So Ephesus had a rich history of spiritual leaders, of godly teachers, of those who built the church. In fact, scholars believe that the apostle John—who is the one that we’re studying about here in Revelation, the one to whom this vision was given—may have spent the last few decades of his life in Ephesus, possibly as the pastor or the leader of that church in Ephesus.

It’s probable that John was in Ephesus when he wrote First, Second, and Third John, the letters or epistles that bear his name. And he was probably the leader of the church in Ephesus when he was arrested and sent into exile on Patmos. So he knew the people he was writing to. They knew him, and this church had this incredible . . . It reminds me of being in a church in England a number of years ago that had had this whole history of great Bible teachers and preachers who had pastored that church, famous men, one after the other, who had pastored that church.

I think the church in Ephesus had a similar kind of history—a lot of great spiritual leadership over the years. But now, when this vision is being given—when these letters are being sent from Christ to the churches—35 to 40 years have passed since the church was founded.

The apostle Paul, who founded the church, has died. Most of the first-generation believers who knew Christ or who followed in that early apostolic era, are gone—some of them having been martyred for their faith.

Now there’s this new generation that has grown up, and they need a fresh encounter with Christ. They need to hear God’s Word for themselves. They need to know God’s heart and God’s mind for their church in their generation.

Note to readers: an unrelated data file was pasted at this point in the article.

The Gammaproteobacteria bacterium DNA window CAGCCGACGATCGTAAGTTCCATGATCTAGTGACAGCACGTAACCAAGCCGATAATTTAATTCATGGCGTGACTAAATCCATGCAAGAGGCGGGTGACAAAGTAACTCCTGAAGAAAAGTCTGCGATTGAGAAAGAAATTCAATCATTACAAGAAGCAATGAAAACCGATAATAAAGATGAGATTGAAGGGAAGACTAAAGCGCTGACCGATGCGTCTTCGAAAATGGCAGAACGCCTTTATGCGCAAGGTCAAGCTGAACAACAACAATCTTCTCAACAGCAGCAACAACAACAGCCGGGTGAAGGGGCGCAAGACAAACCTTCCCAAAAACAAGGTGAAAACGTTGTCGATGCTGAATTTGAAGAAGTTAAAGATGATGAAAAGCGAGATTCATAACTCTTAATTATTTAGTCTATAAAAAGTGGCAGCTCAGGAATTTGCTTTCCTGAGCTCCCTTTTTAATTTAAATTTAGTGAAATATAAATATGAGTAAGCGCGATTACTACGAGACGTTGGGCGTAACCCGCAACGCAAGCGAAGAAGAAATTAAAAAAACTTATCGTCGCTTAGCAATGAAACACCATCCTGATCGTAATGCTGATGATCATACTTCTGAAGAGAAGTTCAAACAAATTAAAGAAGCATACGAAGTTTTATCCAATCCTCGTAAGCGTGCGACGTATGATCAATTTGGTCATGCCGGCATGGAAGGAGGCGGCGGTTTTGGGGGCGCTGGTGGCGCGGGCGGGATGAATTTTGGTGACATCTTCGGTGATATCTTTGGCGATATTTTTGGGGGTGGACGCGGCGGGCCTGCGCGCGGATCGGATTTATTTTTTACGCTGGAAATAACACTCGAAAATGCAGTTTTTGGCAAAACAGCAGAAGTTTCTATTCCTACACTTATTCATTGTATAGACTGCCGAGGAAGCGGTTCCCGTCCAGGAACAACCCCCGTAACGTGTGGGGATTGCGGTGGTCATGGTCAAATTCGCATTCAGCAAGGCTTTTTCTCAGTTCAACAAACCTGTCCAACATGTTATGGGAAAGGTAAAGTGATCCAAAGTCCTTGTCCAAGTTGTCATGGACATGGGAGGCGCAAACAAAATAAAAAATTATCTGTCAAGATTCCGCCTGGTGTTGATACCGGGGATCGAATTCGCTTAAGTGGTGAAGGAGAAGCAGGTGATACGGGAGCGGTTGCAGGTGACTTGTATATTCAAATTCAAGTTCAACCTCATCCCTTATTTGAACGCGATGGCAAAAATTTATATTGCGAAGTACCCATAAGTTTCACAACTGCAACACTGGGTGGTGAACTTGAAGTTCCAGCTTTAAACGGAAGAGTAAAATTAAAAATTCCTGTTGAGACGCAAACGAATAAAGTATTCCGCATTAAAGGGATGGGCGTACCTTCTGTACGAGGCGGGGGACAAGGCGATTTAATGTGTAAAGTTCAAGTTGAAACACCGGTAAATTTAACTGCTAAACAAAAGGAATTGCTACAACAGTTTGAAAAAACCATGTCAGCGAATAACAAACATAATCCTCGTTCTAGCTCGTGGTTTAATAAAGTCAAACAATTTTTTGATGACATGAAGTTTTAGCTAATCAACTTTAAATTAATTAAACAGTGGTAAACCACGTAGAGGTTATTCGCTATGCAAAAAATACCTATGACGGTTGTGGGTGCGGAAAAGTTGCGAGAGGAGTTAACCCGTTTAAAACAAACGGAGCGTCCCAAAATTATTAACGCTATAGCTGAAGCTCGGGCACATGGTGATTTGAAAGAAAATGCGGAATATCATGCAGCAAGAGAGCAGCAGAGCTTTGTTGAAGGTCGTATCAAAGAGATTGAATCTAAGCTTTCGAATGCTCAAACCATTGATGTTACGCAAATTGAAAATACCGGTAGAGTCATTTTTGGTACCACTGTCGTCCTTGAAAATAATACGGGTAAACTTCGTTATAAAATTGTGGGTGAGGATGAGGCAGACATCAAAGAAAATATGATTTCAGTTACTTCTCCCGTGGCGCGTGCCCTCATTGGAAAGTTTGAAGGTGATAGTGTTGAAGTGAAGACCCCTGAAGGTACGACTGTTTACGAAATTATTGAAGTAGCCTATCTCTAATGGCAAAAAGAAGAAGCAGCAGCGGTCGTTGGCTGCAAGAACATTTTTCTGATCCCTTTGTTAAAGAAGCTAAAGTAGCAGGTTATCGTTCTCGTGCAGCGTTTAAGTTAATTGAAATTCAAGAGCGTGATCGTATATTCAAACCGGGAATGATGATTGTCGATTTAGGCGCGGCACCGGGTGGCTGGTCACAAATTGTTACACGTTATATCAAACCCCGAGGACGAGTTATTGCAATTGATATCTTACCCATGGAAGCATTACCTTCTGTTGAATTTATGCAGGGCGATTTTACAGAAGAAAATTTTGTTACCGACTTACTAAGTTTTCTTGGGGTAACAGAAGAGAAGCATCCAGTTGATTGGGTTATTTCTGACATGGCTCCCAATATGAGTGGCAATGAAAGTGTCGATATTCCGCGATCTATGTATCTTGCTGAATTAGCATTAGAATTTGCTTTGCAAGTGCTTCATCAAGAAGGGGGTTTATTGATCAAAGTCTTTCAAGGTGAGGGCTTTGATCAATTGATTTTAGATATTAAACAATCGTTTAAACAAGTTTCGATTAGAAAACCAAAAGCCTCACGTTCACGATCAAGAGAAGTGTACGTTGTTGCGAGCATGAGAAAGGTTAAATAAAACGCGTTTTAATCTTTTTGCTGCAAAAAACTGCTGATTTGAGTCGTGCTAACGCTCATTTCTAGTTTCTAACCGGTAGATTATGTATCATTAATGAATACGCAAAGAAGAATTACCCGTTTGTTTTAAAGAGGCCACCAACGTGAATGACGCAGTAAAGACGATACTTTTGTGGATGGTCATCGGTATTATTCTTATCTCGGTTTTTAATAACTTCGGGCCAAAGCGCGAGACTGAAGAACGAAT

It’s so easy to live on past victories, past successes. Jesus comes to this church and says, “I have a word for you today—not for who you were, not for who you used to be at one time, not for when you were in the throes of revival 40 years ago, but a word for who you are and where you are right now.”

That’s what Jesus wanted to address, and that’s what He wants address in our lives. You may have a great spiritual history, you may have experienced times of great revival in your life, but as Jesus writes to us today and searches our hearts, He says, “I want to speak to you about where you are right now—not where you used to be, not where you think you should be, not where you want to be, but where you actually are in your spiritual condition.”

So He says to the church that is in Ephesus, “The words of him who holds the seven stars in his right hand, who walks among the seven golden lampstands” (verse 1). As we said in the last session, we’ve seen that Christ never abandons His church. Even when His people abandon Him, as we’re going to see that some have done in the church in Ephesus, He never lets go of His hold on us.